Didon se sacrifiant
It was very difficult to read this text without constantly comparing it to Cleopâtre captive, written by the same author a mere two years earlier. A better comparison might be Christopher Marlowe's Queen of Carthage published fifty years after Jodelle's adaptation, but for now I'd like to look at the similarities and differences between Dido and Cleopatra's plights. Essentially the stories are the same : a woman is abandoned by her lover, through death or by choice, and her response is to commit suicide, and the play goes into great poetic detail of the emotions involved. However, Cleopatra's death makes sense to a modern, feminist perspective, in that she is not killing herself due to the loss of Antony, but in response to the loss of her freedom. Rather than live in captivity, she sees death as a liberation from the mortal world, with the possibility that she will she Antony in the next. In the context of a society where the mortal world is simply a testing ground for the eternal life to come, is this death not a triumph? It has more in common with Mary's death in L'Écossaise, where her death is merely the release of her soul to heaven. In this sense, Dido's death can be seen in a very different light. Her choice to die is not a reaction to Aeneas leaving for Italy, but the shame that she feels for betraying her first, now deceased, husband. Her decision to "wash her sins with blood" comes across as far more savage and backwards than Cleopatra's search for freedom, and seems more aligned with a darker view of humanity that must be punished to be freed of its sins. With two seemingly opposing worldviews, one must imagine why Jodelle in the span of two years turned towards a more pessimistic outlook on the state of human sin and what must be done to achieve a peaceful life after death.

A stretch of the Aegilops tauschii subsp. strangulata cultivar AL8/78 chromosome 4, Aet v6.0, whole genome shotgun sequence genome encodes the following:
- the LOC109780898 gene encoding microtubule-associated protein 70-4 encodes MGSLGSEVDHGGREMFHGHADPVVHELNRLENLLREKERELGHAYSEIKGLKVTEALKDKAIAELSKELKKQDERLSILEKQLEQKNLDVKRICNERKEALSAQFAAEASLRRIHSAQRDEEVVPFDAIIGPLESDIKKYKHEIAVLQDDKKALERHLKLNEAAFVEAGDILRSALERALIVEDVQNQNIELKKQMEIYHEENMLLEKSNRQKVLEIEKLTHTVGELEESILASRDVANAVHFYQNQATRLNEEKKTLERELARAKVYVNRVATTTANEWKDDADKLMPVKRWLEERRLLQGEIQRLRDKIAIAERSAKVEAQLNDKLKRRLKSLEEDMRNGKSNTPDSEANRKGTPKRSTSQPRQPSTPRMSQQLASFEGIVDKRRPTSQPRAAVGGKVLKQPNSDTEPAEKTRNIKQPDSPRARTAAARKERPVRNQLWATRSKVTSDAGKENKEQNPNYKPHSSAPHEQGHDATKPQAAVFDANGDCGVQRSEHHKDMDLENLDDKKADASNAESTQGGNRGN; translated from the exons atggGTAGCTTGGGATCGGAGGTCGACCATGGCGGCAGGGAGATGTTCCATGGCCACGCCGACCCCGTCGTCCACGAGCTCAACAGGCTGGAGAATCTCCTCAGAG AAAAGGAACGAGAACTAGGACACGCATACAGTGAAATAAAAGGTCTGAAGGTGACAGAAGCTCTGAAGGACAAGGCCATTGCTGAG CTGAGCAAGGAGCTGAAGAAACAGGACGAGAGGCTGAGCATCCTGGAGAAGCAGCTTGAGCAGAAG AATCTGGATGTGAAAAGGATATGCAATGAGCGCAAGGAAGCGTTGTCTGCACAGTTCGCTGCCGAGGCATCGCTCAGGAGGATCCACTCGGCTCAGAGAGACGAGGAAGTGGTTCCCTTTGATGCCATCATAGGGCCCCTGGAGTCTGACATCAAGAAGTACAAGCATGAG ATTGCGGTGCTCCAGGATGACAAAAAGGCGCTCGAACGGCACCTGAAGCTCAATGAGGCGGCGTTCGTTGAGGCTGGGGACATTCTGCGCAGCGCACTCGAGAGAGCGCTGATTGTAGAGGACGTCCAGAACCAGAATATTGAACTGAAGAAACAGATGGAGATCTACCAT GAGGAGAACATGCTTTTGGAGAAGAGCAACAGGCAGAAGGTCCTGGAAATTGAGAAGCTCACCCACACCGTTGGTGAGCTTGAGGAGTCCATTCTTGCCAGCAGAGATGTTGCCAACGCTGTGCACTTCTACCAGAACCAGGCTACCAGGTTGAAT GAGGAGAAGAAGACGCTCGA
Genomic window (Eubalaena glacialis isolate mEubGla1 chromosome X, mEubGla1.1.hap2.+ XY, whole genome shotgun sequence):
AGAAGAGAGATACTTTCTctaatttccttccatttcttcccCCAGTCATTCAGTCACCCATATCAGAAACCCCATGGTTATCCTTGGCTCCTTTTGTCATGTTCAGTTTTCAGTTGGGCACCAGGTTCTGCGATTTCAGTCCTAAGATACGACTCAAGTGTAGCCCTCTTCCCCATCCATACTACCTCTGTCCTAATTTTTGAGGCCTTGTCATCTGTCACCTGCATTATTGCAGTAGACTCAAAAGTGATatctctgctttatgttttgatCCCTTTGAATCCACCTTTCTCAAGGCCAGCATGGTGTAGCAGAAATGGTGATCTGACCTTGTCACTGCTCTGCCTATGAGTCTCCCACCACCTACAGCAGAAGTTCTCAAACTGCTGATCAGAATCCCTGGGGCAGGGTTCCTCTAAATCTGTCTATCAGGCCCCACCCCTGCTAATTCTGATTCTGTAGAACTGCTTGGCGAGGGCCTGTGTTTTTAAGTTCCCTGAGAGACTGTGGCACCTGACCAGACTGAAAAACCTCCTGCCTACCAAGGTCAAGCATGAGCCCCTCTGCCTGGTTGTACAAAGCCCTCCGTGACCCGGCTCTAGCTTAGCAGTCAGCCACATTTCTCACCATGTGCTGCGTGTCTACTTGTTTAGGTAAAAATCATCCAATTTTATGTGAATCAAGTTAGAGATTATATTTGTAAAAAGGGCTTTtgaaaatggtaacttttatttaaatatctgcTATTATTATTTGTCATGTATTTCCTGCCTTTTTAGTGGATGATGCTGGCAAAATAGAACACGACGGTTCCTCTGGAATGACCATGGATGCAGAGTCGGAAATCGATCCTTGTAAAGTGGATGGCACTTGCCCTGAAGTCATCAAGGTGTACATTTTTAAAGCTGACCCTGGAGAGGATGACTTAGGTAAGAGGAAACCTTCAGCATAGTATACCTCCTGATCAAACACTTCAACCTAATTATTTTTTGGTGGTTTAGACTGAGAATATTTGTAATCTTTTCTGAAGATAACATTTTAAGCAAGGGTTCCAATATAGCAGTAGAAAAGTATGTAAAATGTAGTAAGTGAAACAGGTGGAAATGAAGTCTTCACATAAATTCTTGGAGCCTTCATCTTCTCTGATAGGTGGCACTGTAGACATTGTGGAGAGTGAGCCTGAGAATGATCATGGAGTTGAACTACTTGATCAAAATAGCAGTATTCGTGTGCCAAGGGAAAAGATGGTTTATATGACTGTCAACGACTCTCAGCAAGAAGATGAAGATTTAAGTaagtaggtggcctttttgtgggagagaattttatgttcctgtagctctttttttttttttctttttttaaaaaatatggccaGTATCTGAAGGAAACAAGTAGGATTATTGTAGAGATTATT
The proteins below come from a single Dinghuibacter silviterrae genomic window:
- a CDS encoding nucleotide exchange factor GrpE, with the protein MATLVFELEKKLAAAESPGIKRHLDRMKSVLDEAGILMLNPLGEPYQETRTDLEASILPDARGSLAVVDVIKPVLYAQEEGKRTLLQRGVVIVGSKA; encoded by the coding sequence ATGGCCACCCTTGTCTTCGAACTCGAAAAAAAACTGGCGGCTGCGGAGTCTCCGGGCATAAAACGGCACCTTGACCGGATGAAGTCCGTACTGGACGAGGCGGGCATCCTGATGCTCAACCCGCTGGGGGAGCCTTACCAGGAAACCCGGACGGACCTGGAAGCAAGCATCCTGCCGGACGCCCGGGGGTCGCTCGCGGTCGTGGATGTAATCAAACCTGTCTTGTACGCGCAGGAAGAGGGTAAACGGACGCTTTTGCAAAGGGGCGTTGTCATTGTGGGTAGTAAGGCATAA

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M.A. French Literature Florida State University